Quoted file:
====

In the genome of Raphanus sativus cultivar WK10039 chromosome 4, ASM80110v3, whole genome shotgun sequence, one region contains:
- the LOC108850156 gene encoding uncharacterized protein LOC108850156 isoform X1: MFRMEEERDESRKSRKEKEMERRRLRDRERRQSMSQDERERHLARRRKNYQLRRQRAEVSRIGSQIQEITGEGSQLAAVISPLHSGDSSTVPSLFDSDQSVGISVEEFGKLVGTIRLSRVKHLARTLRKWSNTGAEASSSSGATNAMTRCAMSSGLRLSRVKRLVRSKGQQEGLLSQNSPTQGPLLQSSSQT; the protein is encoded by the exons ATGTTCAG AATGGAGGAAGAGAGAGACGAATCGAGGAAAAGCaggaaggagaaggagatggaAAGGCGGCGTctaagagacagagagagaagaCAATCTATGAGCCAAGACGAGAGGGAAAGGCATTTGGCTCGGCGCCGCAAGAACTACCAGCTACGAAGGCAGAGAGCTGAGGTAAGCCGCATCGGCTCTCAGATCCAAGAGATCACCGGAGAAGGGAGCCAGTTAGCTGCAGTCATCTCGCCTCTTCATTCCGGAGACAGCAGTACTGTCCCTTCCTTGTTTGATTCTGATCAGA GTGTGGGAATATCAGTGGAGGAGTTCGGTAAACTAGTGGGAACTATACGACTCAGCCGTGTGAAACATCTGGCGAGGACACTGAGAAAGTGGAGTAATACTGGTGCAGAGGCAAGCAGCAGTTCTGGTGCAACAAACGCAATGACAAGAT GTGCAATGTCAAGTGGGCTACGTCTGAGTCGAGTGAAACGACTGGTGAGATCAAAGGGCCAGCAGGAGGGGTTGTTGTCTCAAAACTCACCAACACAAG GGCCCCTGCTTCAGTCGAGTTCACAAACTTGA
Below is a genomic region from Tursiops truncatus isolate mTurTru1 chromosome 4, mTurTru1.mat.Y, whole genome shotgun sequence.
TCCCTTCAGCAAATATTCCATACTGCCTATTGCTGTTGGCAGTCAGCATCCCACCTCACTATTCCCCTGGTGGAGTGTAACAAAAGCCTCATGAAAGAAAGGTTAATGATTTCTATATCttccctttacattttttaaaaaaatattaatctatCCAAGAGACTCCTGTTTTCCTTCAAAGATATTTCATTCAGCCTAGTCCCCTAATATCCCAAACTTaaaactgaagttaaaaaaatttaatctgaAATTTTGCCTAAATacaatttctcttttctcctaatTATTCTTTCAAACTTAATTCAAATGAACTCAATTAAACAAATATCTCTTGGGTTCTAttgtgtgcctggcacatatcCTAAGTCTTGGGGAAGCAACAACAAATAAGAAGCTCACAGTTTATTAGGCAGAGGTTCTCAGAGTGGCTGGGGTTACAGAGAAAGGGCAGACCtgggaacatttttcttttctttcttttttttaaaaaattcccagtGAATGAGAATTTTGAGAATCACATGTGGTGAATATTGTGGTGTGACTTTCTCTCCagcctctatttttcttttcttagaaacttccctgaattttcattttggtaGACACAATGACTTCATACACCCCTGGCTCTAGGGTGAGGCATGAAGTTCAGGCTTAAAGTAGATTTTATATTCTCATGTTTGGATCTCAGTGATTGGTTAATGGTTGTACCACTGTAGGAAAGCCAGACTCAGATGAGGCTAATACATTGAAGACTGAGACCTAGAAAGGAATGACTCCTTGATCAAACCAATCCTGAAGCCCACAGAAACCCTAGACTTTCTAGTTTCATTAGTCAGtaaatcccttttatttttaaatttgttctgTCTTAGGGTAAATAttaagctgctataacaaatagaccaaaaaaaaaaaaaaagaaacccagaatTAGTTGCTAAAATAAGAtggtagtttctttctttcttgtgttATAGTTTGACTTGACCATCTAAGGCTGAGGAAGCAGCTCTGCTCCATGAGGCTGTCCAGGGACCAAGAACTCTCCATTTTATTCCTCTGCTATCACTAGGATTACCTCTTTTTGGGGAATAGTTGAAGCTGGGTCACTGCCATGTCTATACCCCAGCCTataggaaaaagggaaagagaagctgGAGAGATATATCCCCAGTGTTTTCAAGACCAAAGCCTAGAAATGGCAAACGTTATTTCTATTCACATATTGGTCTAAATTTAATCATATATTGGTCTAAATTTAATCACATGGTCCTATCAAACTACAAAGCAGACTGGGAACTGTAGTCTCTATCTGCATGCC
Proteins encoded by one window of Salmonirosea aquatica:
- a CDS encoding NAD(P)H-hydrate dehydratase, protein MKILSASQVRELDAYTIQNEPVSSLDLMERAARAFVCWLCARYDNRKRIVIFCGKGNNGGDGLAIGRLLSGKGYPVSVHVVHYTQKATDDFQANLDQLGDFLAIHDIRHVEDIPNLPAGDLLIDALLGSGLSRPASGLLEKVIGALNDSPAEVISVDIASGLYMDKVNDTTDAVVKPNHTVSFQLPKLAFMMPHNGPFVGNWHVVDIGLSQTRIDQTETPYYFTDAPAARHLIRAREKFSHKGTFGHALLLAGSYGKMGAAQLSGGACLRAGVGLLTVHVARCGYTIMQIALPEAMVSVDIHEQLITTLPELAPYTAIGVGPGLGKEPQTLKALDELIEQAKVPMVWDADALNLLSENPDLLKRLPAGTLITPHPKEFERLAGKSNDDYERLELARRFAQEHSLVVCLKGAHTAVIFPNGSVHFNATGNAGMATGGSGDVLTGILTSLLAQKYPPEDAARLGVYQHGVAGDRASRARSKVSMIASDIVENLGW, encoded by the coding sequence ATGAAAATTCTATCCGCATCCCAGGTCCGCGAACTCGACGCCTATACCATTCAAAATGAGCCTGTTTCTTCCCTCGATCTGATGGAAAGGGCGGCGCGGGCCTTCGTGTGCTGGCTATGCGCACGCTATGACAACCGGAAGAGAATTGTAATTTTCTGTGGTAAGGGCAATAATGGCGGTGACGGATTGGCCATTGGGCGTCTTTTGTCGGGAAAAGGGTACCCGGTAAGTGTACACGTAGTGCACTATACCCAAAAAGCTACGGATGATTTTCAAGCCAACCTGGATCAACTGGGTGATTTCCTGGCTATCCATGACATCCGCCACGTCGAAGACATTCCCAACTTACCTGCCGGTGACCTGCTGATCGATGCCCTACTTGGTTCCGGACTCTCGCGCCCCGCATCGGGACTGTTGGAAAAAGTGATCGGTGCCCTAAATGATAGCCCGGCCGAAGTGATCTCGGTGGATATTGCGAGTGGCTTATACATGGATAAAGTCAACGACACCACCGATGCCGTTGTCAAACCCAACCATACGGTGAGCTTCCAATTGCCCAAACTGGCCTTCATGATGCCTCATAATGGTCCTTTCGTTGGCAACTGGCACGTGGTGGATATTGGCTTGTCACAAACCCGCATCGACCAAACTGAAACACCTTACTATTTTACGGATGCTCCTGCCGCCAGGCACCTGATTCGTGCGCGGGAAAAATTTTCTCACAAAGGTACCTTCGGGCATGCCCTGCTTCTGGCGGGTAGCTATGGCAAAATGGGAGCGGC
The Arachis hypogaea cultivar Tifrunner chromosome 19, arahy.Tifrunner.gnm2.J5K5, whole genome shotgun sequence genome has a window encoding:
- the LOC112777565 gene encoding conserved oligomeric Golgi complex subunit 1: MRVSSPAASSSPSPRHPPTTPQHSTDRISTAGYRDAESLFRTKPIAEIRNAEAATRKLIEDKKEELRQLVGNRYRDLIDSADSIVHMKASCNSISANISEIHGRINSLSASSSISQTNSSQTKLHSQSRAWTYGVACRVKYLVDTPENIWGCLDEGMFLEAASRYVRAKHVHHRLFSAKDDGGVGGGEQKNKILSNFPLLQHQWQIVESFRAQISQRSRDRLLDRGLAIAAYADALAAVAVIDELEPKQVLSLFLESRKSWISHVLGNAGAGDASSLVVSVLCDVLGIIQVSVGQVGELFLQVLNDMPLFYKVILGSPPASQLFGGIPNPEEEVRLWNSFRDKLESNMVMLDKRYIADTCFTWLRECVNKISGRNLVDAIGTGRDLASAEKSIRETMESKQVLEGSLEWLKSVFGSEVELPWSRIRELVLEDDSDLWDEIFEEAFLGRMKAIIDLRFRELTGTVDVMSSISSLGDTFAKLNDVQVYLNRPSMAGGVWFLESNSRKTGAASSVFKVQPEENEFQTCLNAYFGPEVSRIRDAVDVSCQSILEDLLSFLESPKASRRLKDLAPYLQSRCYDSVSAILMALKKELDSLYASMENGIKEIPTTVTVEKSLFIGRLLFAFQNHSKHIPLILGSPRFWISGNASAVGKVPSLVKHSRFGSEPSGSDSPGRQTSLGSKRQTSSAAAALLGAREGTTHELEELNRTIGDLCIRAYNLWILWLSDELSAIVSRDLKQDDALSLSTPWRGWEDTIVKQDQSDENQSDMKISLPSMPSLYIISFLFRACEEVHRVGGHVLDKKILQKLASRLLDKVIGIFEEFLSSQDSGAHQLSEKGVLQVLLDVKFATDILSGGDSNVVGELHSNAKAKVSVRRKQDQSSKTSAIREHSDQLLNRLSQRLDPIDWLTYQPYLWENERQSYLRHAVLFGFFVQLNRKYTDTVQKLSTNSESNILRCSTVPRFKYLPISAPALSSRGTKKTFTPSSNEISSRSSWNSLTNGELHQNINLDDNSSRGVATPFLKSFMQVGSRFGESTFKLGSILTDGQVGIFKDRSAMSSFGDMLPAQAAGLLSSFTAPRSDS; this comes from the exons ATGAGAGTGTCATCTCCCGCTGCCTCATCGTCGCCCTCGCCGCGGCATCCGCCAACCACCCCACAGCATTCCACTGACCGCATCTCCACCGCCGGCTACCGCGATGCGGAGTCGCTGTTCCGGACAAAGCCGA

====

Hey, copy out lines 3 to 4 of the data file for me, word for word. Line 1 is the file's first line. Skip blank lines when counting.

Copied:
Below is a genomic region from Tursiops truncatus isolate mTurTru1 chromosome 4, mTurTru1.mat.Y, whole genome shotgun sequence.
TCCCTTCAGCAAATATTCCATACTGCCTATTGCTGTTGGCAGTCAGCATCCCACCTCACTATTCCCCTGGTGGAGTGTAACAAAAGCCTCATGAAAGAAAGGTTAATGATTTCTATATCttccctttacattttttaaaaaaatattaatctatCCAAGAGACTCCTGTTTTCCTTCAAAGATATTTCATTCAGCCTAGTCCCCTAATATCCCAAACTTaaaactgaagttaaaaaaatttaatctgaAATTTTGCCTAAATacaatttctcttttctcctaatTATTCTTTCAAACTTAATTCAAATGAACTCAATTAAACAAATATCTCTTGGGTTCTAttgtgtgcctggcacatatcCTAAGTCTTGGGGAAGCAACAACAAATAAGAAGCTCACAGTTTATTAGGCAGAGGTTCTCAGAGTGGCTGGGGTTACAGAGAAAGGGCAGACCtgggaacatttttcttttctttcttttttttaaaaaattcccagtGAATGAGAATTTTGAGAATCACATGTGGTGAATATTGTGGTGTGACTTTCTCTCCagcctctatttttcttttcttagaaacttccctgaattttcattttggtaGACACAATGACTTCATACACCCCTGGCTCTAGGGTGAGGCATGAAGTTCAGGCTTAAAGTAGATTTTATATTCTCATGTTTGGATCTCAGTGATTGGTTAATGGTTGTACCACTGTAGGAAAGCCAGACTCAGATGAGGCTAATACATTGAAGACTGAGACCTAGAAAGGAATGACTCCTTGATCAAACCAATCCTGAAGCCCACAGAAACCCTAGACTTTCTAGTTTCATTAGTCAGtaaatcccttttatttttaaatttgttctgTCTTAGGGTAAATAttaagctgctataacaaatagaccaaaaaaaaaaaaaaagaaacccagaatTAGTTGCTAAAATAAGAtggtagtttctttctttcttgtgttATAGTTTGACTTGACCATCTAAGGCTGAGGAAGCAGCTCTGCTCCATGAGGCTGTCCAGGGACCAAGAACTCTCCATTTTATTCCTCTGCTATCACTAGGATTACCTCTTTTTGGGGAATAGTTGAAGCTGGGTCACTGCCATGTCTATACCCCAGCCTataggaaaaagggaaagagaagctgGAGAGATATATCCCCAGTGTTTTCAAGACCAAAGCCTAGAAATGGCAAACGTTATTTCTATTCACATATTGGTCTAAATTTAATCATATATTGGTCTAAATTTAATCACATGGTCCTATCAAACTACAAAGCAGACTGGGAACTGTAGTCTCTATCTGCATGCC